Planck's law of black body radiation

Encyclopedia

In physics

, Planck's law describes the amount of energy emitted by a black body

in radiation of a certain wavelength (i.e. the spectral radiance of a black body). The law is named after Max Planck

, who originally proposed it in 1900. The law was the first to accurately describe black body radiation, and resolved the ultraviolet catastrophe

. It is a pioneer result of modern physics

and quantum theory

.

In terms of frequency () or wavelength (

where

, and

. However these are not the only ways to express the law; expressing it in terms of wavenumber

rather than frequency or wavelength is also common, as are expression in terms of the number of photons emitted at a certain wavelength, rather than energy emitted. In the limit of low frequencies (i.e. long wavelengths), Planck's law becomes the Rayleigh–Jeans law, while in the limit of high frequencies (i.e. small wavelengths) it tends to the Wien approximation.

Max Planck

developed the law in 1900, originally with only empirically determined constants, and later showed that, expressed as an energy distribution, it is the unique stable distribution for radiation in thermodynamic equilibrium

. As an energy distribution, it is one of a family of thermal equilibrium distributions which include the Bose–Einstein distribution, the Fermi–Dirac distribution and the Maxwell–Boltzmann distribution.

, while those on the right are most often encountered in theoretical fields

.

These distributions represent the spectral radiance of blackbodies—the power emitted from the emitting surface, per unit projected area of emitting surface, per unit solid angle

, per spectral unit (frequency, wavelength, wavenumber or their angular equivalents). Since the radiance is isotropic (i.e. independent of direction), the power emitted at an angle to the normal is proportional to the projected area, and therefore to the cosine of that angle as per Lambert's cosine law

, and is unpolarized.

The relation between the spectral radiance expressed in terms of two different variables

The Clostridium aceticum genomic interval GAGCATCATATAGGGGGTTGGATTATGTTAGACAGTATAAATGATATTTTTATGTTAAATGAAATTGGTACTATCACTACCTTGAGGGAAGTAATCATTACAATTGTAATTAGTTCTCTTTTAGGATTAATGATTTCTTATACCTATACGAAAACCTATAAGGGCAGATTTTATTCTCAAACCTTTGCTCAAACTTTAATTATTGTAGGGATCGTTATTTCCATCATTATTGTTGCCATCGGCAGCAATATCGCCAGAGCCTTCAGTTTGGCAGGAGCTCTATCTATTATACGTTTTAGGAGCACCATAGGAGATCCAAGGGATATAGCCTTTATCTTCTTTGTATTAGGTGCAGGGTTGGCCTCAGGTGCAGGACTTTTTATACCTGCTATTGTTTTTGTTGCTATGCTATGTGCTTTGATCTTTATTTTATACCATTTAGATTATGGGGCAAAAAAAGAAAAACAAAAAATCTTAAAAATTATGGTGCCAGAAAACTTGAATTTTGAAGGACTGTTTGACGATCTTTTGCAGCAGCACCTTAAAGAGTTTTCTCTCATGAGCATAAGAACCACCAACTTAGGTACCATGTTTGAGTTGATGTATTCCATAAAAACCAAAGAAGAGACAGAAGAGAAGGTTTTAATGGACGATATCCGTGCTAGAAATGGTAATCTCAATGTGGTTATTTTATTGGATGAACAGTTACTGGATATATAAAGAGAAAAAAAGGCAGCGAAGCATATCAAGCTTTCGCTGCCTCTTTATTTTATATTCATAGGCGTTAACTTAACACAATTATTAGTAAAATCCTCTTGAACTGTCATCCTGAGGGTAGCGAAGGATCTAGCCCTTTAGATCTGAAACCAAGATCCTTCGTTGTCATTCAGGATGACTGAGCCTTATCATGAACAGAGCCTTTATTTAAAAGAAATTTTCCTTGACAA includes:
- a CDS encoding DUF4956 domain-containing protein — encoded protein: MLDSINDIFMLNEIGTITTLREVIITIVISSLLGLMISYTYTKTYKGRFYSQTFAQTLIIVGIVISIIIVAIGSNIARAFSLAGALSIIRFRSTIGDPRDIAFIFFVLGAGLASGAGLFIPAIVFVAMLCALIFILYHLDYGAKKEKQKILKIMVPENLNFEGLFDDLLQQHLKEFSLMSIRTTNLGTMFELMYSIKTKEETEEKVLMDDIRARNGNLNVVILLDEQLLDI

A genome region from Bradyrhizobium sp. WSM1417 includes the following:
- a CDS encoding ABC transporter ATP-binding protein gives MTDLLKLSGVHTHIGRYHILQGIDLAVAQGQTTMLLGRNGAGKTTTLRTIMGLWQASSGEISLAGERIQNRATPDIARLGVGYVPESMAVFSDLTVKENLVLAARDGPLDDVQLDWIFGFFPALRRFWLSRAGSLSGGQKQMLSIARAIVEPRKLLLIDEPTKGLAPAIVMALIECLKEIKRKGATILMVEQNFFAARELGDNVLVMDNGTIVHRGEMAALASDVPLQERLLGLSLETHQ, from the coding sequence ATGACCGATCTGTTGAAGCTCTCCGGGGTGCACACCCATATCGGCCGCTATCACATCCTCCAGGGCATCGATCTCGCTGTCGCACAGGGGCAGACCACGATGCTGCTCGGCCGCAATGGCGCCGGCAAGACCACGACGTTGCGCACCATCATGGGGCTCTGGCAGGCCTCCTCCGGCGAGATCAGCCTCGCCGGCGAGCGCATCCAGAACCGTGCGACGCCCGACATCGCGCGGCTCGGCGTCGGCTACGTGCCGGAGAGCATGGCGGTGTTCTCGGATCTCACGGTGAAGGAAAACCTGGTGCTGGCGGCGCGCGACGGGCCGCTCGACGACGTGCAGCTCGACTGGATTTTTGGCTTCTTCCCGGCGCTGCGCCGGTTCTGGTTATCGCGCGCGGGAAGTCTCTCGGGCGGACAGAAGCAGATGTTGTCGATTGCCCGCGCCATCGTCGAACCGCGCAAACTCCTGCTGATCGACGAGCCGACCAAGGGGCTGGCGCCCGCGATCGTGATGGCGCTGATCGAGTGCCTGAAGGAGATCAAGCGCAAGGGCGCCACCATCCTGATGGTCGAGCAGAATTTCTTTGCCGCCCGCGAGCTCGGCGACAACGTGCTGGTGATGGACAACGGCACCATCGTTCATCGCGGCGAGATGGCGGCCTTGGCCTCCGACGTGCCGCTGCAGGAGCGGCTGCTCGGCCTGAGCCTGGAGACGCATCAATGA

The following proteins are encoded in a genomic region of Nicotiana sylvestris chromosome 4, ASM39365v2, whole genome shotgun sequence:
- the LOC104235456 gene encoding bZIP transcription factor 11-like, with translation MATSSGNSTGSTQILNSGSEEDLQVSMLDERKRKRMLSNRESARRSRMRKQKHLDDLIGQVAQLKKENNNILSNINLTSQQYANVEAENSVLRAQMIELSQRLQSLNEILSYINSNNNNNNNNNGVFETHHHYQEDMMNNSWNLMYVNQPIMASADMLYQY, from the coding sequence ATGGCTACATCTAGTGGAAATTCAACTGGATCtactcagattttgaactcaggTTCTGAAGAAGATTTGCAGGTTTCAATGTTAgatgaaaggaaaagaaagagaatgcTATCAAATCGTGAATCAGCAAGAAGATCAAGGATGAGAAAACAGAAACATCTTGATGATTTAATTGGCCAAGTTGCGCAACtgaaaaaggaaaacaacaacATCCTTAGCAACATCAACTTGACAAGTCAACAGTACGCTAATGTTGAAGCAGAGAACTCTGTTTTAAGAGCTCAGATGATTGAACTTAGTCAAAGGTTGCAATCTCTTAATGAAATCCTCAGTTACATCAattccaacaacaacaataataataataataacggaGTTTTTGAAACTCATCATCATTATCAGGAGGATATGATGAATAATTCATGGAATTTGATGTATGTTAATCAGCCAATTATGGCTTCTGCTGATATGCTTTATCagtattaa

relationship (frequency and wavelength, for example) is given by the chain rule

of calculus, with the added assumption that the energy from any bandwidth is a positive number:

This means that the energy from an infinitesimal bandwidth

Planck's law can also be written in terms of the spectral energy density

(

These distributions have units of energy per volume per spectral unit.

where

The distributions and however, peak at a different energy

The reason for this is that, as mentioned above, one cannot go from (for example) to simply by substituting by . In addition, one must also multiply the result of the substitution by . This factor shifts the peak of the distribution to higher energies.

In the limit of low frequencies (i.e. long wavelengths), Planck's law becomes the Rayleigh–Jeans law

or

The radiance increases as the square of the frequency, illustrating the ultraviolet catastrophe

. In the limit of high frequencies (i.e. small wavelengths) Planck's law tends to the Wien approximation:

or

Both approximations were known to Planck before he developed his law. He was led by these two approximations to develop a law which incorporated both limits, which ultimately became Planck's law.

in its stronger form states that the shape of Planck's law is independent of temperature. It is therefore possible to list the percentile points of the total radiation as well as the peaks for wavelength and frequency, in a form which gives the wavelength

That is, 0.01% of the radiation is at a wavelength below 910/

Which peak to use depends on the application. The conventional choice is the wavelength peak at 25.0% given by Wien's displacement law

in its weak form. For some purposes the median or 50% point dividing the total radiation into two halves may be more suitable. The latter is closer to the frequency peak than to the wavelength peak because the radiance drops exponentially at short wavelengths and only polynomially at long. The neutral peak occurs at a shorter wavelength than the median for the same reason.

For the Sun,

That is, only 1% of the Sun's radiation is at wavelengths shorter than 251 nm, and only 1% at longer than 3961 nm. Expressed in micrometers this puts 98% of the Sun's radiation in the range from 0.251 to 3.961 µm. The corresponding 98% of energy radiated from a 288 K planet is from 5.03 to 79.5 µm, well above the range of solar radiation (or below if expressed in terms of frequencies instead of wavelengths